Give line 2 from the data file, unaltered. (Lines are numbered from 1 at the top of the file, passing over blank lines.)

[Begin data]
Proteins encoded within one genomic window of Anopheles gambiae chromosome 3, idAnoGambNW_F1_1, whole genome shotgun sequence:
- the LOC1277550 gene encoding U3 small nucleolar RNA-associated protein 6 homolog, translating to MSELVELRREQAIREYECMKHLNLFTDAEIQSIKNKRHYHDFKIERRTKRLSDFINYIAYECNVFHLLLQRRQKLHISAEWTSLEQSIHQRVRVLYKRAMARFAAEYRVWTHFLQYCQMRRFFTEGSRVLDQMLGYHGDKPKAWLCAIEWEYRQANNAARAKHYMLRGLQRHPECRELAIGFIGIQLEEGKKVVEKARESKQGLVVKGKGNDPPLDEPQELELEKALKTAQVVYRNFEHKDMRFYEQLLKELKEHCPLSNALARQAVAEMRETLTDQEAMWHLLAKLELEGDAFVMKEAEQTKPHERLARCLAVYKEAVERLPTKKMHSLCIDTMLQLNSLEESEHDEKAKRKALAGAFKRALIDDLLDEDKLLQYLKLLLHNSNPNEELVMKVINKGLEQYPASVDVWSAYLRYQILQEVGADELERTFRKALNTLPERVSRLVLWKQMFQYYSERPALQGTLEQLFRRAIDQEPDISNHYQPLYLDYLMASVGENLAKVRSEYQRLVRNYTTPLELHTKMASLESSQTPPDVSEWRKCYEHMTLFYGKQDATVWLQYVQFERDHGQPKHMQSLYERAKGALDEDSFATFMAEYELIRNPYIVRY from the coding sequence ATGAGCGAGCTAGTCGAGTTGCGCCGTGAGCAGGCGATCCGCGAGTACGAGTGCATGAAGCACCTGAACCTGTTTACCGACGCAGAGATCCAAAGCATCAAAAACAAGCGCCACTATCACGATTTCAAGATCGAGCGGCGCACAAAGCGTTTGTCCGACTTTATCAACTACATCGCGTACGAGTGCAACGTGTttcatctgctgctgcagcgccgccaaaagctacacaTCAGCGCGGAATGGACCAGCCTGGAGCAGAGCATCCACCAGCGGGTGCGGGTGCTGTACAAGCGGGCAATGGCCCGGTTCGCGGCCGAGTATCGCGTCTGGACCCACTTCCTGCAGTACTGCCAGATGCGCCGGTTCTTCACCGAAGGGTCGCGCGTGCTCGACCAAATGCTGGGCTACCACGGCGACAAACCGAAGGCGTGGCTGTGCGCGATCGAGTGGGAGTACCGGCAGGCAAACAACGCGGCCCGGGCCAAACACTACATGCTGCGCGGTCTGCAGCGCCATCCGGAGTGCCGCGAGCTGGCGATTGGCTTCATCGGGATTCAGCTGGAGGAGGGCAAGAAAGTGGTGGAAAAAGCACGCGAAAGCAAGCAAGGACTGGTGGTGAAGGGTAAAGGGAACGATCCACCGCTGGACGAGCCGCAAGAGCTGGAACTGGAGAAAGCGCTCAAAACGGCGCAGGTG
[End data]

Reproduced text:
- the LOC1277550 gene encoding U3 small nucleolar RNA-associated protein 6 homolog, translating to MSELVELRREQAIREYECMKHLNLFTDAEIQSIKNKRHYHDFKIERRTKRLSDFINYIAYECNVFHLLLQRRQKLHISAEWTSLEQSIHQRVRVLYKRAMARFAAEYRVWTHFLQYCQMRRFFTEGSRVLDQMLGYHGDKPKAWLCAIEWEYRQANNAARAKHYMLRGLQRHPECRELAIGFIGIQLEEGKKVVEKARESKQGLVVKGKGNDPPLDEPQELELEKALKTAQVVYRNFEHKDMRFYEQLLKELKEHCPLSNALARQAVAEMRETLTDQEAMWHLLAKLELEGDAFVMKEAEQTKPHERLARCLAVYKEAVERLPTKKMHSLCIDTMLQLNSLEESEHDEKAKRKALAGAFKRALIDDLLDEDKLLQYLKLLLHNSNPNEELVMKVINKGLEQYPASVDVWSAYLRYQILQEVGADELERTFRKALNTLPERVSRLVLWKQMFQYYSERPALQGTLEQLFRRAIDQEPDISNHYQPLYLDYLMASVGENLAKVRSEYQRLVRNYTTPLELHTKMASLESSQTPPDVSEWRKCYEHMTLFYGKQDATVWLQYVQFERDHGQPKHMQSLYERAKGALDEDSFATFMAEYELIRNPYIVRY from the coding sequence ATGAGCGAGCTAGTCGAGTTGCGCCGTGAGCAGGCGATCCGCGAGTACGAGTGCATGAAGCACCTGAACCTGTTTACCGACGCAGAGATCCAAAGCATCAAAAACAAGCGCCACTATCACGATTTCAAGATCGAGCGGCGCACAAAGCGTTTGTCCGACTTTATCAACTACATCGCGTACGAGTGCAACGTGTttcatctgctgctgcagcgccgccaaaagctacacaTCAGCGCGGAATGGACCAGCCTGGAGCAGAGCATCCACCAGCGGGTGCGGGTGCTGTACAAGCGGGCAATGGCCCGGTTCGCGGCCGAGTATCGCGTCTGGACCCACTTCCTGCAGTACTGCCAGATGCGCCGGTTCTTCACCGAAGGGTCGCGCGTGCTCGACCAAATGCTGGGCTACCACGGCGACAAACCGAAGGCGTGGCTGTGCGCGATCGAGTGGGAGTACCGGCAGGCAAACAACGCGGCCCGGGCCAAACACTACATGCTGCGCGGTCTGCAGCGCCATCCGGAGTGCCGCGAGCTGGCGATTGGCTTCATCGGGATTCAGCTGGAGGAGGGCAAGAAAGTGGTGGAAAAAGCACGCGAAAGCAAGCAAGGACTGGTGGTGAAGGGTAAAGGGAACGATCCACCGCTGGACGAGCCGCAAGAGCTGGAACTGGAGAAAGCGCTCAAAACGGCGCAGGTG